The anti-police propaganda spreading the lie that most police are racist and brutal and therefore a greater threat to society than a benefit has become like the nine-headed Hydra of Greek mythology: nearly impossible to kill. Prime among the villains in this development are the news media, which has enthusiastically spread misinformation while refusing to do its job of clarifying facts rather than distorting them, and researchers and academics, who have become so cowed by the abusive hyper-ideological environment in which they work that they won’t even stand behind their own studies. As discussed here, after a peer-reviewed study showing that the race of the officer or the civilian could not predict fatal police shootings was used by defenders of police and critics of Black Lives Matte, the researchers were pressured into retracting their paper because it was being, they said, misused.
I know I’m sounding uncharacteristically frustrated this weekend, but I really don’t know how society fights deliberate disinformation in support of a destructive narrative when both the journalism sector and the academic establishment are in on the fix.
Here is a representative example from The New Yorker. The current edition includes a 5,000 word essay by Jill Lepore, who should be trustworthy: she is a professor of American history at Harvard as well as frequent writer at The New Yorker and for other presumably legitimate publications. Her topic is the history of policing in the United States, linking the early role of police in suppressing slave rebellions to police killings of blacks today. At one point she writes,
One study suggests that two-thirds of Americans between the ages of fifteen and thirty-four who were treated in emergency rooms suffered from injuries inflicted by police and security guards, about as many people as the number of pedestrians injured by motor vehicles.
Unless you are biased, ignorant, or desperately eager to prove that police are monsters, that statement can only spark one reaction. The statistic is absurd. It is either made up, or an embarrassing mistake. But…but..she’s a Harvard professor! Yeah, there’s another reason to be skeptical, but you don’t even need to get to that problem.
I would not typically read Lepore’s article; I decided long, long ago that apart from Roger Angell’s wonderful essays on baseball, The New Yorker was insufferable, and beginning about ten years ago, also unreliable. Writer Louise Perry, however, who describes herself as a fan of both the magazine and Prof. Lapore, did read it, and because she is not deranged or illiterate, immediately thought, “Two-thirds of Americans between the ages of fifteen and thirty-four who were treated in emergency rooms suffered from injuries inflicted by police and security guards? That can’t possibly be right!”
So she checked, unlike Lapore and the New Yorker editors. And, sure enough, it wasn’t:
I sought out the study she was referring to, and found it: a 2016 paper, whose lead author, Justin Feldman, was a doctoral student at Harvard at the time. Soon after publication, the findings were described in a Harvard press release…
And it turns out I was right — the ‘two-thirds’ claim is not true. Not even close.
Lepore is right to draw a comparison between the rate of ‘legal intervention injuries’ (to use Feldman’s phrase) and the rate of pedestrians injured by motor vehicles, although this only applied to men aged 15-34.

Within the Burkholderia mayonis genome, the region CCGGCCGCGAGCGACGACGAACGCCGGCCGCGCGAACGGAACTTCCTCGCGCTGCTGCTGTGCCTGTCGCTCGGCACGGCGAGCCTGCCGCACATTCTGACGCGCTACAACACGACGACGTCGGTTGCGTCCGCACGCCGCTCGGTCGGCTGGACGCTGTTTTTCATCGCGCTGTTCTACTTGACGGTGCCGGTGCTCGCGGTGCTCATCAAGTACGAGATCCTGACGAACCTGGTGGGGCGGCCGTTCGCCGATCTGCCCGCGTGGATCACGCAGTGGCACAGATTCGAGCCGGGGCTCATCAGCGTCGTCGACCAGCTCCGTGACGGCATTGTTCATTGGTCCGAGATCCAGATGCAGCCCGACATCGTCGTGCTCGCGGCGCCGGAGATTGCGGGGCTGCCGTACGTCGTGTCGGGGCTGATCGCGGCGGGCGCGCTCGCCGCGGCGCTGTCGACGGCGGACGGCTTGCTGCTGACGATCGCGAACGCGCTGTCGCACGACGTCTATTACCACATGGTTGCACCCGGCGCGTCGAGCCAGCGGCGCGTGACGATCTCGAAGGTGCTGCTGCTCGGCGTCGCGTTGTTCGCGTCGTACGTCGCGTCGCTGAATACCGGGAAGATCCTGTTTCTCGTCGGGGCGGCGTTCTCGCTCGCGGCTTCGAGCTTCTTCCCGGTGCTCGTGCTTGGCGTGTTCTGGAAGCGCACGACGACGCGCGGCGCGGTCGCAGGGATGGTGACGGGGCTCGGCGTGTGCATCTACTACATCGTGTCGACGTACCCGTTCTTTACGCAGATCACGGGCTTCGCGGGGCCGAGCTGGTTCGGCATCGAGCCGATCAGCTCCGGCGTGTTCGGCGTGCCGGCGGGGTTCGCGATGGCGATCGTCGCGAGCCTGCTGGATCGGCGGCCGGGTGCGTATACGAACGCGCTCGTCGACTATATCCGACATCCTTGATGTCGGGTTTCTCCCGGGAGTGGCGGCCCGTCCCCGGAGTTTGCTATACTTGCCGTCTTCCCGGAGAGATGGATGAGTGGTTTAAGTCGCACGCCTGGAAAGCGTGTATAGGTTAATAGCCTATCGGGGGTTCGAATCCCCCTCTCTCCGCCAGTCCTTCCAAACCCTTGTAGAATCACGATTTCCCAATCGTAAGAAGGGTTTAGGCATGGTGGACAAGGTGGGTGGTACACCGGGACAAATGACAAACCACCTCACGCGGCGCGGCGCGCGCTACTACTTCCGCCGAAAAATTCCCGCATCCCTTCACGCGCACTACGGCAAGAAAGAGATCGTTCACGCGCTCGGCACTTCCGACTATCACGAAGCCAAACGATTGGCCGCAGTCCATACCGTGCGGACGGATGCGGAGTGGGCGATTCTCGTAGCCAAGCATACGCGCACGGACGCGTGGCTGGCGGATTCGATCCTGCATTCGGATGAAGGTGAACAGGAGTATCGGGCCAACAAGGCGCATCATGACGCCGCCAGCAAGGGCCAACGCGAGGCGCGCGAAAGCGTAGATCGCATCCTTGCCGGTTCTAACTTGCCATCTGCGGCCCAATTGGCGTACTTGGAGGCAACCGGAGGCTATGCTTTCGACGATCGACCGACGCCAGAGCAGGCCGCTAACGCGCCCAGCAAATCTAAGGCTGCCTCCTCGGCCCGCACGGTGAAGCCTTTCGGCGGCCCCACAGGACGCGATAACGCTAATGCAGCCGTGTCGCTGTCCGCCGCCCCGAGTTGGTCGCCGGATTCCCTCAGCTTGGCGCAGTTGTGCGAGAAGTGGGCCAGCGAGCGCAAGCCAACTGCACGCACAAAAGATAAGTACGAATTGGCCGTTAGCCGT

But it’s not clear where Lepore got the ‘two-thirds’ figure from. Possibly she misunderstood a line from from the paper itself, which includes the finding that 61.1% of people injured by police fell into the 15-34 age bracket….
But I’m sorry to say that Lepore’s claim is straightforwardly false, as Feldman himself replied when asked by another twitter user: ‘Oh weird, the rate being the same as car accidents is true, but the other part is definitely not.’
I did my best to work out a rough estimate of the true proportion of 15-34 year olds visiting the ER who had suffered legal intervention injuries, and arrived at a figure of 0.2% (you can follow my working in this thread). So I believe Lepore’s claim to be off by a factor of several hundred.
Yet so many people want to believe that police brutality is as widespread as Lepore’s fake research would indicate, so they accept a statement as true that even casual thought would immediately suggest can’t possibly be. This includes, apparently, the professor. Perry concludes,
[This] tells us something about the political climate in a publication like the New Yorker, which was once famous for its rigorous fact checking. We know that political bias warps cognition, sometimes catastrophically, and this is, I think, an example of that in action. Lepore read Feldman’s research and she misunderstood part of it, despite being an exceptionally intelligent person. Like many other Left-leaning Democrats, she is convinced that police brutality is a huge, under-acknowledged problem in the United States, and she therefore jumped to the conclusion that this wildly inflated ‘two-thirds’ figure was plausible.
The staff at the New Yorker who read her piece also, we must assume, considered it to be plausible. The sentence was printed and, as of the time of writing, has not been corrected….
Of course, there is no way to counter the poison of an outright falsehood like this. It just adds to bias, hate and misunderstanding, fuels the “de-fund police” madness, and seeps into the consciousness of the unthinking, poorly educated, paranoid and fearful—oh, and woke!— via social media and peer group chatter.